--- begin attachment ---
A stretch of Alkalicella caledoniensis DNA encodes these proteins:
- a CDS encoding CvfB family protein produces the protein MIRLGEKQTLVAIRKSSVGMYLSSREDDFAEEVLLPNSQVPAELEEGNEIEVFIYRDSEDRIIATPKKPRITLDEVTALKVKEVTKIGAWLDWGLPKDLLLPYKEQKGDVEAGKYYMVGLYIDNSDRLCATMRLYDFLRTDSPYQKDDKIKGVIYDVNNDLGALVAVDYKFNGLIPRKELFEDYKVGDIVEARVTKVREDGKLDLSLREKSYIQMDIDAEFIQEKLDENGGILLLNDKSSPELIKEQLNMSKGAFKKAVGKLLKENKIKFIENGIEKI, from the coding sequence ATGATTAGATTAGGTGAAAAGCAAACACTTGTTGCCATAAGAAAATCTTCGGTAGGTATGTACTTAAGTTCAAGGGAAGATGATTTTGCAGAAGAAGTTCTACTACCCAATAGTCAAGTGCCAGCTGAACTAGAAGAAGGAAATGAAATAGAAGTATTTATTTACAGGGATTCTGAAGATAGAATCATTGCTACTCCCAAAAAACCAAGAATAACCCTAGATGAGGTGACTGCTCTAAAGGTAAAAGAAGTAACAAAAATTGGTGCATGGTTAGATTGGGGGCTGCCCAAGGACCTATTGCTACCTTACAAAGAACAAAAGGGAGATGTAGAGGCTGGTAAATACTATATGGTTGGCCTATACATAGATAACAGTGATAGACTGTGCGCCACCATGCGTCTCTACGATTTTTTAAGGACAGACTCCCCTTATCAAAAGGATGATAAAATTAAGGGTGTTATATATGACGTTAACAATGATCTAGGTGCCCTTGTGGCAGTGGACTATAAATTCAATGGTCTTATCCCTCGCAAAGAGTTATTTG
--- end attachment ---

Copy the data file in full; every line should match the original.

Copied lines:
A stretch of Alkalicella caledoniensis DNA encodes these proteins:
- a CDS encoding CvfB family protein produces the protein MIRLGEKQTLVAIRKSSVGMYLSSREDDFAEEVLLPNSQVPAELEEGNEIEVFIYRDSEDRIIATPKKPRITLDEVTALKVKEVTKIGAWLDWGLPKDLLLPYKEQKGDVEAGKYYMVGLYIDNSDRLCATMRLYDFLRTDSPYQKDDKIKGVIYDVNNDLGALVAVDYKFNGLIPRKELFEDYKVGDIVEARVTKVREDGKLDLSLREKSYIQMDIDAEFIQEKLDENGGILLLNDKSSPELIKEQLNMSKGAFKKAVGKLLKENKIKFIENGIEKI, from the coding sequence ATGATTAGATTAGGTGAAAAGCAAACACTTGTTGCCATAAGAAAATCTTCGGTAGGTATGTACTTAAGTTCAAGGGAAGATGATTTTGCAGAAGAAGTTCTACTACCCAATAGTCAAGTGCCAGCTGAACTAGAAGAAGGAAATGAAATAGAAGTATTTATTTACAGGGATTCTGAAGATAGAATCATTGCTACTCCCAAAAAACCAAGAATAACCCTAGATGAGGTGACTGCTCTAAAGGTAAAAGAAGTAACAAAAATTGGTGCATGGTTAGATTGGGGGCTGCCCAAGGACCTATTGCTACCTTACAAAGAACAAAAGGGAGATGTAGAGGCTGGTAAATACTATATGGTTGGCCTATACATAGATAACAGTGATAGACTGTGCGCCACCATGCGTCTCTACGATTTTTTAAGGACAGACTCCCCTTATCAAAAGGATGATAAAATTAAGGGTGTTATATATGACGTTAACAATGATCTAGGTGCCCTTGTGGCAGTGGACTATAAATTCAATGGTCTTATCCCTCGCAAAGAGTTATTTG